Abdominal ultrasonography showed hepatosplenomegaly, multiple enlarged lymph nodes along the greater curvature of the stomach, and enlarged periportal and ileocolic lymph nodes. Diffuse thickening of the gastric wall and prominent enhancement of the mucosal layer and multiple enlarged lymph nodes along to the greater curvature of stomach were detected on a computed tomography scan, suggesting lymphoproliferative disease and infectious disease (Fig. 1). Due to li2016-12-16mitations of the radiographic findings for differentiating the lymphoproliferative disease and infectious disease, esophagogastroduodenoscopy (EGD) with biopsy was performed, which revealed edematous mucosa in the antrum and body of the stomach. The esophageal and duodenal mucosa findings were nonspecific. Since endoscopic findings were not suggested for gastric lymphoproliferative disease, we easily thought the possibility of EBV gastritis. Histological findings of hematoxylin and eosin staining revealed expansion of the lamina propria and a proliferation of atypical lymph nodes in the mucosa (Fig. 2A). No eosinophils were noted on biopsies. Immunohistochemical staining showed the expression of each T-cell marker (CD3 and CD45RO) and B-cell marker (CD20 and CD79a) (Fig. 2B, C). An EBV-encoded small RNA in situ hybridization test showed positive lymphocytes in the lamina propria (Fig. 2D). A campylobacter-like organism test was negative for Helicobacter pylori. The abdominal pain and sore throat alongside with cervical lymphadenopathy improved with histamine 2 (H2) receptor antagonist and supportive care. The patient was discharged on the 10th day of hospitalization. Two months after discharge, the edematous gastric antral and body mucosa were normal on a follow-up EGD. The biopsy showed no atypical lymph node proliferation of the gastric mucosa and an in situ hybridization test was negative.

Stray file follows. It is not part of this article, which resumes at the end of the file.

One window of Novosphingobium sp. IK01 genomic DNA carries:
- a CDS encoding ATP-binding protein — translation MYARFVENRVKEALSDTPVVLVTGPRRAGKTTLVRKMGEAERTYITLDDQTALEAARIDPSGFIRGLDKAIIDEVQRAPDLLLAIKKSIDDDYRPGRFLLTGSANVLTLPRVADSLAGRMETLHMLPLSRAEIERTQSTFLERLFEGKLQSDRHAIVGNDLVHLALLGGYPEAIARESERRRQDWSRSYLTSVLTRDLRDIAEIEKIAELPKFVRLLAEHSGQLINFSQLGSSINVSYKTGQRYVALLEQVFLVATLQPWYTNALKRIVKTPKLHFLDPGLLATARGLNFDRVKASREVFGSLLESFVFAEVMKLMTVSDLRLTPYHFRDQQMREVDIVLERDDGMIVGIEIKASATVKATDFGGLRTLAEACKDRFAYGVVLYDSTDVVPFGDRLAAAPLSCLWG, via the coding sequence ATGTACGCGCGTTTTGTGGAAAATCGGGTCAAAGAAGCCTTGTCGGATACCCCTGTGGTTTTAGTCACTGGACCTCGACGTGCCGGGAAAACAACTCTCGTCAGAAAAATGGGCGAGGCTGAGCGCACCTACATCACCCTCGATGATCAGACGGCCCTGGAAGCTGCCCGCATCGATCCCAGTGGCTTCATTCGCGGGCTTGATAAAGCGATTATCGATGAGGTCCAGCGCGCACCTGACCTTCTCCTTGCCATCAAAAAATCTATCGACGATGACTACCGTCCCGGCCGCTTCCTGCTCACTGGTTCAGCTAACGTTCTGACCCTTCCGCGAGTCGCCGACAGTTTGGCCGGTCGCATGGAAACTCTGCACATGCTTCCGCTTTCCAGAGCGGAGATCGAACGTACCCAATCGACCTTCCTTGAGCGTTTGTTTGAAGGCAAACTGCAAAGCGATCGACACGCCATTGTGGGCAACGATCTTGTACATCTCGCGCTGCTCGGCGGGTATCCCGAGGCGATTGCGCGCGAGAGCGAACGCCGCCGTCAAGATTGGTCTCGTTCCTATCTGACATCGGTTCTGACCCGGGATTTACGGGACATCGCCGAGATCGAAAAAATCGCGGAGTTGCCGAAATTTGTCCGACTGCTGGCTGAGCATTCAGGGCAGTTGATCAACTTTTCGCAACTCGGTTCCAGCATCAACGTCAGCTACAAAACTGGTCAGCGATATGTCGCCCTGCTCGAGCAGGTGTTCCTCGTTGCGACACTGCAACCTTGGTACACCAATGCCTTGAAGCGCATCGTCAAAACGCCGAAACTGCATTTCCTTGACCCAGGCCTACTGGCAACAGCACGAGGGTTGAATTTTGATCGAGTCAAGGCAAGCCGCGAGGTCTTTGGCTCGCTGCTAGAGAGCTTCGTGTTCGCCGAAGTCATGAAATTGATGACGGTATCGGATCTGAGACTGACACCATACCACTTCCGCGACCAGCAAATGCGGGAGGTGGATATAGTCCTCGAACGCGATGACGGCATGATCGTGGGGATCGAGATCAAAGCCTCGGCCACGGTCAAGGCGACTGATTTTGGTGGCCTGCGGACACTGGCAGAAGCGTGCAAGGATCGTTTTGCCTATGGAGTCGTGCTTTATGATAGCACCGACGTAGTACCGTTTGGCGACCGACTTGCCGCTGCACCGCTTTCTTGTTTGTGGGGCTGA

We experienced a rare case of EBV gastritis that developed in a healthy child as a manifestation of infectious mononucleosis secondary to EBV infection. The diagnosis was established by proving EBV in gastric biopsies with in situ hybridization, and the patient recovered spontaneously due to the infection's self-limiting nature.
As noted previously, EBV gastritis is rarely reported. We found only 6 case reports of EBV gastritis in the literature (Table 1)1,4,5,6,7,8). Here we presented a case of EBV gastritis in a previously well 4-year-old girl. To our knowledge, this is the first case report of EBV gastritis in a young child.